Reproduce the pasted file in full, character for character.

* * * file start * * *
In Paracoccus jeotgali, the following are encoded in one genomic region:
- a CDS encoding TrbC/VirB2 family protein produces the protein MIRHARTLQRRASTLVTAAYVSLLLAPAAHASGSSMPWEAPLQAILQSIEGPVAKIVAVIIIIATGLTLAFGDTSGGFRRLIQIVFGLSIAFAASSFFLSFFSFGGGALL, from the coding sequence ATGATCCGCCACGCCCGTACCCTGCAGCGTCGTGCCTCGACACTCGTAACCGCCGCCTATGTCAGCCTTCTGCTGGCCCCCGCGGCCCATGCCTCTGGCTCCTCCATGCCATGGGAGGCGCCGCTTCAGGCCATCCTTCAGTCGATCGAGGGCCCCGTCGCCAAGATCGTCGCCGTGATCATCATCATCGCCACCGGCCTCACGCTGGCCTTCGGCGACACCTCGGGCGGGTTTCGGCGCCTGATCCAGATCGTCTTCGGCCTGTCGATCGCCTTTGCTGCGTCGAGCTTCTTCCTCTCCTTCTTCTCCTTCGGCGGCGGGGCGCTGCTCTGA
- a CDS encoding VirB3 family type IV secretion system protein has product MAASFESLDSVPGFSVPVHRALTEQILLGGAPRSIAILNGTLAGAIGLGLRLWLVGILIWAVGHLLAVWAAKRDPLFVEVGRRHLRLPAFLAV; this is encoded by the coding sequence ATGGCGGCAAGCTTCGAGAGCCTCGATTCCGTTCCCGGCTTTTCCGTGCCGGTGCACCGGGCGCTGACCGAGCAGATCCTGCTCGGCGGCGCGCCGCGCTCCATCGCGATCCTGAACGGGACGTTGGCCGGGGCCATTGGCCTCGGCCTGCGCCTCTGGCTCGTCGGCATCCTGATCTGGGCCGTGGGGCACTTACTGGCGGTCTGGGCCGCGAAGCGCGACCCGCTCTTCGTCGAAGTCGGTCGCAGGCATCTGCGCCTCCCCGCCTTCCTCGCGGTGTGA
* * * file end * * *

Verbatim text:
In Paracoccus jeotgali, the following are encoded in one genomic region:
- a CDS encoding TrbC/VirB2 family protein produces the protein MIRHARTLQRRASTLVTAAYVSLLLAPAAHASGSSMPWEAPLQAILQSIEGPVAKIVAVIIIIATGLTLAFGDTSGGFRRLIQIVFGLSIAFAASSFFLSFFSFGGGALL, from the coding sequence ATGATCCGCCACGCCCGTACCCTGCAGCGTCGTGCCTCGACACTCGTAACCGCCGCCTATGTCAGCCTTCTGCTGGCCCCCGCGGCCCATGCCTCTGGCTCCTCCATGCCATGGGAGGCGCCGCTTCAGGCCATCCTTCAGTCGATCGAGGGCCCCGTCGCCAAGATCGTCGCCGTGATCATCATCATCGCCACCGGCCTCACGCTGGCCTTCGGCGACACCTCGGGCGGGTTTCGGCGCCTGATCCAGATCGTCTTCGGCCTGTCGATCGCCTTTGCTGCGTCGAGCTTCTTCCTCTCCTTCTTCTCCTTCGGCGGCGGGGCGCTGCTCTGA
- a CDS encoding VirB3 family type IV secretion system protein has product MAASFESLDSVPGFSVPVHRALTEQILLGGAPRSIAILNGTLAGAIGLGLRLWLVGILIWAVGHLLAVWAAKRDPLFVEVGRRHLRLPAFLAV; this is encoded by the coding sequence ATGGCGGCAAGCTTCGAGAGCCTCGATTCCGTTCCCGGCTTTTCCGTGCCGGTGCACCGGGCGCTGACCGAGCAGATCCTGCTCGGCGGCGCGCCGCGCTCCATCGCGATCCTGAACGGGACGTTGGCCGGGGCCATTGGCCTCGGCCTGCGCCTCTGGCTCGTCGGCATCCTGATCTGGGCCGTGGGGCACTTACTGGCGGTCTGGGCCGCGAAGCGCGACCCGCTCTTCGTCGAAGTCGGTCGCAGGCATCTGCGCCTCCCCGCCTTCCTCGCGGTGTGA